By Carol Howard
Summer break has begun. A boy named Tom finds his holiday plans foiled by an epidemic of a highly contagious, airborne virus for which there is no vaccine and no cure. He has dreamed of building a backyard treehouse with his brother. Instead, he finds himself quarantined. His brother has the disease and is bedridden. Tom has no symptoms, so he must be kept away from his brother as well as from other people, for a two-week incubation period. He is sent away to be cooped up in the drab apartment of an aunt and uncle who have already had the disease and are immune. There is no backyard and no garden in which to play.
In 1958, the year in which the first measles vaccine was tested, the British children’s author Philippa Pearce published Tom’s Midnight Garden. This time-travel novel opens with a boy’s summer vacation plans thwarted by a measles epidemic. In 1950s Britain, measles had become a familiar, but still serious, childhood illness whose outbreaks came in predictable waves.
In the novel, as Tom enters the front hallway of his relatives’ apartment building—a former grand Victorian home converted into unimpressive, modern flats—he hears the tick tock of a grandfather clock that belongs to the elderly landlady who lives upstairs. The mysterious clock keeps time but strikes the wrong number of chimes each hour. One night, after midnight, when everyone else is asleep, Tom listens to the clock as it strikes thirteen. Then his magical adventures begin.
In the darkness, Tom finds his way to the building’s back door, which in daytime leads to an alleyway lined with trash bins. At night, however, the door opens onto a beautiful walled garden that is filled with flower beds. Set on a great lawn, the garden features a kitchen vegetable plot (or “potager”), interwoven yew branches, winding paths, chirping birds, a pond, a greenhouse and a towering fir tree.
Tom has been transported not to a faraway place, but to a distant time. He is in the same house, but he has landed in the 1890s, when the old estate flourished. The novel is of the “time slip” genre made popular by Mark Twain. The seasons and years change as Tom slips back and forth through the garden door. He is confused by the blooms of spring hyacinths, as it is summer in his world. An orphaned Victorian girl, who becomes Tom’s only friend in the past, grows older from one visit to the next while he remains a boy. As Tom travels between present and past, a sundial in the garden—a device of ancient origins used to tell the hours and seasons—makes him contemplative. He and the girl sit, “trying to make out how it told time.”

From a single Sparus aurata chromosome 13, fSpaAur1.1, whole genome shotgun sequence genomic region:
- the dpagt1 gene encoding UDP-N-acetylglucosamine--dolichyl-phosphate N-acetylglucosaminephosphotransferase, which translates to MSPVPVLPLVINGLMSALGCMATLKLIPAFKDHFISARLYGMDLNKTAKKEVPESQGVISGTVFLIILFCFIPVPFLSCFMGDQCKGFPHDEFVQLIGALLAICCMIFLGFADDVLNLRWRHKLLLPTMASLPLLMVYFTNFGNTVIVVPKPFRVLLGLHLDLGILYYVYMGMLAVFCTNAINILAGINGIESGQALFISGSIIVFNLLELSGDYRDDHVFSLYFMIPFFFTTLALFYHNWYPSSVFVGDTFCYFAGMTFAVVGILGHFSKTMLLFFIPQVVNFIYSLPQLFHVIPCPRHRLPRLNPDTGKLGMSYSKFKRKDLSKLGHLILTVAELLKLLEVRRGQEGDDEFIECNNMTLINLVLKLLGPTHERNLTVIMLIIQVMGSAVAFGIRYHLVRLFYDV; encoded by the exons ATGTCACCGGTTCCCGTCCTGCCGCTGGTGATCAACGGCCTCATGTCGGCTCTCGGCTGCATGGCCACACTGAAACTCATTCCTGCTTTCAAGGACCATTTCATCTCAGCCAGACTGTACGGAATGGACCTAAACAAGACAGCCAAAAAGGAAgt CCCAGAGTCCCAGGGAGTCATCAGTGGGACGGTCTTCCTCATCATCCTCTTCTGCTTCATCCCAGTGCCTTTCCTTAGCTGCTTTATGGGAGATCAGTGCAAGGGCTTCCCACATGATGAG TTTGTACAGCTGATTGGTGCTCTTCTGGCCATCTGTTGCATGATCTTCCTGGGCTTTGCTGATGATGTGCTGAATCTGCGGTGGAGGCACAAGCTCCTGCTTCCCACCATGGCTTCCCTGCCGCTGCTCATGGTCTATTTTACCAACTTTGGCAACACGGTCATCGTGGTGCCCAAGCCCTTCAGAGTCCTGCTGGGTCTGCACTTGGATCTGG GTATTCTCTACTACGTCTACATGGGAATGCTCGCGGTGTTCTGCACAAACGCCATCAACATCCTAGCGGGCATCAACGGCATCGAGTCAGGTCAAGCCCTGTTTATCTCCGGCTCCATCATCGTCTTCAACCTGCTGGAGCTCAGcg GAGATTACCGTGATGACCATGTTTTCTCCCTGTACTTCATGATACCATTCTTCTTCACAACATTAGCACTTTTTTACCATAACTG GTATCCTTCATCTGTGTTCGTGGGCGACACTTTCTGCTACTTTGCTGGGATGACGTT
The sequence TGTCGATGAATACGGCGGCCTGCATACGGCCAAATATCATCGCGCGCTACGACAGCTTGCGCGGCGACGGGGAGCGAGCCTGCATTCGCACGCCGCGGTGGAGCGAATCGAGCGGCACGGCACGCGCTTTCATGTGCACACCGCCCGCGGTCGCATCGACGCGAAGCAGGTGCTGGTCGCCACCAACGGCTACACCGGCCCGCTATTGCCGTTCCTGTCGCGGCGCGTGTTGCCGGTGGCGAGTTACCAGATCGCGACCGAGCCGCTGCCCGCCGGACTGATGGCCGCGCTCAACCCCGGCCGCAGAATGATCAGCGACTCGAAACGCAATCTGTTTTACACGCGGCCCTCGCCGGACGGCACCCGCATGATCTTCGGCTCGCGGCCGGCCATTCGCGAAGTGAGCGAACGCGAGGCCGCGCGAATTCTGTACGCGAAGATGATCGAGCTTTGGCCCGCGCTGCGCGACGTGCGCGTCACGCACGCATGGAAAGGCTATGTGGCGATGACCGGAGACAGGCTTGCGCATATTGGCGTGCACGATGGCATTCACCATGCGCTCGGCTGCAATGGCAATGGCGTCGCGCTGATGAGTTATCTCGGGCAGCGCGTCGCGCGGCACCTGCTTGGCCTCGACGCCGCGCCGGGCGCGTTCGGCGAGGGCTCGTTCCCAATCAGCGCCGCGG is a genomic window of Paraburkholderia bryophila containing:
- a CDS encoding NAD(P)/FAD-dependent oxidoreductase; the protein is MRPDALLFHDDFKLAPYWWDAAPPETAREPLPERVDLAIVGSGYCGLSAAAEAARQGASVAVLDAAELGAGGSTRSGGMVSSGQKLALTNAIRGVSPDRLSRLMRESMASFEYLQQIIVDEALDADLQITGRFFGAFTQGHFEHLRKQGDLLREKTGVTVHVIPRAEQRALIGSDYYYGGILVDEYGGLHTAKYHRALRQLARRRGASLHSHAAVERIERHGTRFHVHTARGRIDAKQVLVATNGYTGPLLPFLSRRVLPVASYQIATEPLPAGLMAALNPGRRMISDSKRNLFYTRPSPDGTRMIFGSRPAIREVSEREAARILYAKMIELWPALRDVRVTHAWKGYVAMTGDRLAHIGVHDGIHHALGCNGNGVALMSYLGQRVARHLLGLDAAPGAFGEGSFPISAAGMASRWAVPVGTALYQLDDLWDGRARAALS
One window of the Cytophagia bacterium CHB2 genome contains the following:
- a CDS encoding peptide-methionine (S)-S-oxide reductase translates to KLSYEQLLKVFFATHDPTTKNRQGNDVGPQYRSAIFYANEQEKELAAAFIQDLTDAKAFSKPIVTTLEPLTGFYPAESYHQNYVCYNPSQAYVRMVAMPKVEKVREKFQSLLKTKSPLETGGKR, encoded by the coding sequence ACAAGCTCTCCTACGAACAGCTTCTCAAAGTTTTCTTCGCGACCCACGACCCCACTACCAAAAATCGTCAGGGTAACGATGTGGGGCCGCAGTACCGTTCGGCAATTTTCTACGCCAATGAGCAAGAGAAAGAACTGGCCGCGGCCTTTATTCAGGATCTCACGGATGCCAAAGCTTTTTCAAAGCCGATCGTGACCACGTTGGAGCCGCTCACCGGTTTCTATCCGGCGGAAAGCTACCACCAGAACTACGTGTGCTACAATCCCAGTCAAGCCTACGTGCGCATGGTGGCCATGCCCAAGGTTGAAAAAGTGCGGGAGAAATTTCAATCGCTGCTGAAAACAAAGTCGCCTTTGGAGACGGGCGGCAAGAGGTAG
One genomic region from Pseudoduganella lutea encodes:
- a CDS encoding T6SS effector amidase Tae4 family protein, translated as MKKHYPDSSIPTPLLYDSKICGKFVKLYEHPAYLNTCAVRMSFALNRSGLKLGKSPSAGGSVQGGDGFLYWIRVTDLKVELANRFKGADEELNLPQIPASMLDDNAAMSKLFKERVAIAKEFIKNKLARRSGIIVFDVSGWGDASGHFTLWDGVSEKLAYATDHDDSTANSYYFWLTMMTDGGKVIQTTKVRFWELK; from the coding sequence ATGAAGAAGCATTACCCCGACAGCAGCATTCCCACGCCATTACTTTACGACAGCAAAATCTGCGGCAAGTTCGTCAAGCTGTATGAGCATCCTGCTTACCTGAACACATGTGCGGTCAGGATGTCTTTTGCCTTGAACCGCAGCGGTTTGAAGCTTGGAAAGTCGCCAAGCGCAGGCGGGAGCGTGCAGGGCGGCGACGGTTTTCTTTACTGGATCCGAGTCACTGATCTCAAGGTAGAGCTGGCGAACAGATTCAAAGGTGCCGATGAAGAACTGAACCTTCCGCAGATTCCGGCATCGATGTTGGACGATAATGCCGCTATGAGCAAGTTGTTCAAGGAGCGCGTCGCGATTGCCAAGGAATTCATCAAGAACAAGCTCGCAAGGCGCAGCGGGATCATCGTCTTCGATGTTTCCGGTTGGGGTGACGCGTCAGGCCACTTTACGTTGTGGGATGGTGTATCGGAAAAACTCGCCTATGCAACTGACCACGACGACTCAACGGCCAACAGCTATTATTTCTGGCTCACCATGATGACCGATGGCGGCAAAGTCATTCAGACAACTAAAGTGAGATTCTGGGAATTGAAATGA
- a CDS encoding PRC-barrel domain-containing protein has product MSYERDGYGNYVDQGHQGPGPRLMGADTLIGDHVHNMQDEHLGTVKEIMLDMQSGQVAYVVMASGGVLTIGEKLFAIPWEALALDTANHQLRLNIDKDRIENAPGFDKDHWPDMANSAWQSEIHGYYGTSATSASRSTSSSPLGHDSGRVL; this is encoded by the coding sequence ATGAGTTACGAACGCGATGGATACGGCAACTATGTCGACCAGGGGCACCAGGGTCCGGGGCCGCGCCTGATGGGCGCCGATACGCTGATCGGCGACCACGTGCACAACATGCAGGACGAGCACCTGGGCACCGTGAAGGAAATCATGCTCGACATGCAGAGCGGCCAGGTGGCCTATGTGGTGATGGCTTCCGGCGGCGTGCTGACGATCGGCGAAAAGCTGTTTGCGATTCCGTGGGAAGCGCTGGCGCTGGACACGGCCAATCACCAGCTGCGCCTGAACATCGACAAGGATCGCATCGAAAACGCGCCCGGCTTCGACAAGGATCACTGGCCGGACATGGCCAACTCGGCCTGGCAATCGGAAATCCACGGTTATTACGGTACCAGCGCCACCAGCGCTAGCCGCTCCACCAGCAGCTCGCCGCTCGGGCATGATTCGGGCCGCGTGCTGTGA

The most wonderful and portentous events of the novel happen during the summer solstice in June, as though to mark the mysteries of the growing season and of the planet’s movement. In a nod to Shakespeare’s A Midsummer Night’s Dream, Tom finds tucked away in a garden crevice a note addressed “To Oberon, King of Fairies.” The note is part of a make-believe game invented by the orphaned girl.
On one momentous midsummer’s eve, “demons of the air seemed let loose in that garden.” Mischief-making spirits are aloft, but so is Cupid. A storm fells the towering fir tree; the next day, there is a marriage. As the time slip door closes one last time, and Tom is reunited with his now-healthy brother, he learns that the past is still with him in the present.
Carol Howard is dean of academics at Warren Wilson College.